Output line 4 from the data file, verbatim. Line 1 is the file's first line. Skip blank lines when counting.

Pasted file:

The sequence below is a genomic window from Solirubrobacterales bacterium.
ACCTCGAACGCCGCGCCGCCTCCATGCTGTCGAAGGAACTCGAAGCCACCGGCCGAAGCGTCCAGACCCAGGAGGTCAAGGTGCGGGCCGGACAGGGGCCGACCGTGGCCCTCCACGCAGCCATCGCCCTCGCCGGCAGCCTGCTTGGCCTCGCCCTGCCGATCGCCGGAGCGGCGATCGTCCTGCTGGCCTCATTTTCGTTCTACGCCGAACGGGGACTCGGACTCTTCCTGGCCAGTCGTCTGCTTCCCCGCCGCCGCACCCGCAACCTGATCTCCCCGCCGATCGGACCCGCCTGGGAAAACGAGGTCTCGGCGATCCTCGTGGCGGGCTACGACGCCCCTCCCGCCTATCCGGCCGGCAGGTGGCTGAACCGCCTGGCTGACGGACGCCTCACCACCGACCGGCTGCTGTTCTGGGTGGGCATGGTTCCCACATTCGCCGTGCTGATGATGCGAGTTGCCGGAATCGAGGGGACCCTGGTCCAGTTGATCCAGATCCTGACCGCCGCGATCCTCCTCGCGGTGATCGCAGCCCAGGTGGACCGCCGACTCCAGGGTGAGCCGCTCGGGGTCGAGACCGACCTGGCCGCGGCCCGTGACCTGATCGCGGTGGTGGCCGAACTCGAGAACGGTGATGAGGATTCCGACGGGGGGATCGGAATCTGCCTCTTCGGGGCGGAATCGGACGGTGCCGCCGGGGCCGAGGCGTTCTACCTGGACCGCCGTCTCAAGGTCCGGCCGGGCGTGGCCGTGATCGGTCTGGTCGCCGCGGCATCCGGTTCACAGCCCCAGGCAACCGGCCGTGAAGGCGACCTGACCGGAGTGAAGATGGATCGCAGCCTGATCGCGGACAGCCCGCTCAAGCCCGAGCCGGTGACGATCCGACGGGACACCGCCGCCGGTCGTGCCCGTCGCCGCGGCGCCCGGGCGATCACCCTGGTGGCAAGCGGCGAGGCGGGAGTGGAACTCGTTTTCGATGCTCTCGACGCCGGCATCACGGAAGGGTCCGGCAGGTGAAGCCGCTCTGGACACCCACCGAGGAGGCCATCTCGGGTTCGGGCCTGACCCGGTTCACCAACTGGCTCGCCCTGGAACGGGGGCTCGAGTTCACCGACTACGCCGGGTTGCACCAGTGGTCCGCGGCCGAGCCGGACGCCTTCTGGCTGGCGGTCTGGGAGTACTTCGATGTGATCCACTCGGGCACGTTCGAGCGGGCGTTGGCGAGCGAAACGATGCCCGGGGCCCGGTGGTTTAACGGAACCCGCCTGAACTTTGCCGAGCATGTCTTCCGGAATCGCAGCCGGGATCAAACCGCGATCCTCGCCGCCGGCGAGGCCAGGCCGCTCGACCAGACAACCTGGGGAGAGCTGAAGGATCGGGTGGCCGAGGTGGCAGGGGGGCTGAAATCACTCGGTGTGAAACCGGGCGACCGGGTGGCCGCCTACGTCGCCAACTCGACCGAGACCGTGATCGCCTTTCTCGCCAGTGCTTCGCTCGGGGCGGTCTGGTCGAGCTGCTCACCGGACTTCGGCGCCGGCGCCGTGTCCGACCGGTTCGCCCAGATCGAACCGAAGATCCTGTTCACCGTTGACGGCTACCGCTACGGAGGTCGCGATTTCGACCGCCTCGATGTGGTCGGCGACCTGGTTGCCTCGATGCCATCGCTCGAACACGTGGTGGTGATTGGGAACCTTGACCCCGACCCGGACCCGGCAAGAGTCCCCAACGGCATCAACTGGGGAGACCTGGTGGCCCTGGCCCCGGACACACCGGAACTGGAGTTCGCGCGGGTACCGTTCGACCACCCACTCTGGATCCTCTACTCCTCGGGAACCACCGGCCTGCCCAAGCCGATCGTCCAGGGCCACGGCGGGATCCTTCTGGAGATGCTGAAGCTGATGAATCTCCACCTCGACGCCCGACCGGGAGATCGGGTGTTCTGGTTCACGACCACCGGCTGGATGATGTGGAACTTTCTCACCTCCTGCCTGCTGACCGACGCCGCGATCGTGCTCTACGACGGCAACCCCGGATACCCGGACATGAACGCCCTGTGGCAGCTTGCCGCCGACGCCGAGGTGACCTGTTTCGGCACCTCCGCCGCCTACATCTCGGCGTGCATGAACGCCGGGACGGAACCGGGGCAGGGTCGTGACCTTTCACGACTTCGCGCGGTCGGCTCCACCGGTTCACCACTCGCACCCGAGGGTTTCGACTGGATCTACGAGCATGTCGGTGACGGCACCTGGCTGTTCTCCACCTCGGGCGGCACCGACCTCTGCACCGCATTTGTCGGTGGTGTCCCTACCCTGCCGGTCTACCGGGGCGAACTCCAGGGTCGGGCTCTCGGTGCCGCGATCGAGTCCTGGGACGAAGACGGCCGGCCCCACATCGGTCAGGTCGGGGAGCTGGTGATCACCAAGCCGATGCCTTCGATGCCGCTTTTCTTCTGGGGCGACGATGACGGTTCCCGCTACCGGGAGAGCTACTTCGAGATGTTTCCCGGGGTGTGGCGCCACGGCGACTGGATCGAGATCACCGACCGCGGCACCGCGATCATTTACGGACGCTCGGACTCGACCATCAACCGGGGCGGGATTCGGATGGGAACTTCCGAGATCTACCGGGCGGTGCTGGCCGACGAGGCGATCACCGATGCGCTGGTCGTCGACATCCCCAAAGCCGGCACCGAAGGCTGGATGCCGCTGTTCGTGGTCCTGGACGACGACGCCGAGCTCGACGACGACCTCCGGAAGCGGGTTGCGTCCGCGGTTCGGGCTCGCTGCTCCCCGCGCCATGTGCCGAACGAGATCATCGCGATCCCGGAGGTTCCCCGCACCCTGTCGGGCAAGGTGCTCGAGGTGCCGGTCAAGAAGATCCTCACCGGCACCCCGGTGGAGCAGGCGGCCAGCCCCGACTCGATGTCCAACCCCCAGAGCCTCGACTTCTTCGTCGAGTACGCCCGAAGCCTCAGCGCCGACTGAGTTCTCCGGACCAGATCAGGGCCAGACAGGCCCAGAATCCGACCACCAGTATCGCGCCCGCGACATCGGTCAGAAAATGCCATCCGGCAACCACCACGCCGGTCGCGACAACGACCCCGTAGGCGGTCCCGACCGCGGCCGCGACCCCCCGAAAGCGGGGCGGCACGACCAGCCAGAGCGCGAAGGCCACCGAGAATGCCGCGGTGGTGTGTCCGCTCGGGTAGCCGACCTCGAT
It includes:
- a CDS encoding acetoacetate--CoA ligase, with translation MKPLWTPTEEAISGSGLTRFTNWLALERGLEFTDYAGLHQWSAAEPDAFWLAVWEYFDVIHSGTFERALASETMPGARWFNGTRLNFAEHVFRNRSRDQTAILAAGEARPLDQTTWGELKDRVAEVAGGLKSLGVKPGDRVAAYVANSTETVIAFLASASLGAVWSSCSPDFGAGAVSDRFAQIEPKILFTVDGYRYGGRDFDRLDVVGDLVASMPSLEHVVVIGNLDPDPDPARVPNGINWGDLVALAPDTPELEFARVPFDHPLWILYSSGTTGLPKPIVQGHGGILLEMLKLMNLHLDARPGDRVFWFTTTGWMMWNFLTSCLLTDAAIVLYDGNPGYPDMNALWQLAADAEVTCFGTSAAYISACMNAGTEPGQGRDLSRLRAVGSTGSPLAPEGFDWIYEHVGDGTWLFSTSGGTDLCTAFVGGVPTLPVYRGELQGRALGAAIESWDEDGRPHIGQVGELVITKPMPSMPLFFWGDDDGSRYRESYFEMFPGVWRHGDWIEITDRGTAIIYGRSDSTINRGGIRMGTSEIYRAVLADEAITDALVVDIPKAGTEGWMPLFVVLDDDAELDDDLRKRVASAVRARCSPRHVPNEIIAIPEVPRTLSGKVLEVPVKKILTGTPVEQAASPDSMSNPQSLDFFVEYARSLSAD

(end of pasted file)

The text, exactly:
- a CDS encoding acetoacetate--CoA ligase, with translation MKPLWTPTEEAISGSGLTRFTNWLALERGLEFTDYAGLHQWSAAEPDAFWLAVWEYFDVIHSGTFERALASETMPGARWFNGTRLNFAEHVFRNRSRDQTAILAAGEARPLDQTTWGELKDRVAEVAGGLKSLGVKPGDRVAAYVANSTETVIAFLASASLGAVWSSCSPDFGAGAVSDRFAQIEPKILFTVDGYRYGGRDFDRLDVVGDLVASMPSLEHVVVIGNLDPDPDPARVPNGINWGDLVALAPDTPELEFARVPFDHPLWILYSSGTTGLPKPIVQGHGGILLEMLKLMNLHLDARPGDRVFWFTTTGWMMWNFLTSCLLTDAAIVLYDGNPGYPDMNALWQLAADAEVTCFGTSAAYISACMNAGTEPGQGRDLSRLRAVGSTGSPLAPEGFDWIYEHVGDGTWLFSTSGGTDLCTAFVGGVPTLPVYRGELQGRALGAAIESWDEDGRPHIGQVGELVITKPMPSMPLFFWGDDDGSRYRESYFEMFPGVWRHGDWIEITDRGTAIIYGRSDSTINRGGIRMGTSEIYRAVLADEAITDALVVDIPKAGTEGWMPLFVVLDDDAELDDDLRKRVASAVRARCSPRHVPNEIIAIPEVPRTLSGKVLEVPVKKILTGTPVEQAASPDSMSNPQSLDFFVEYARSLSAD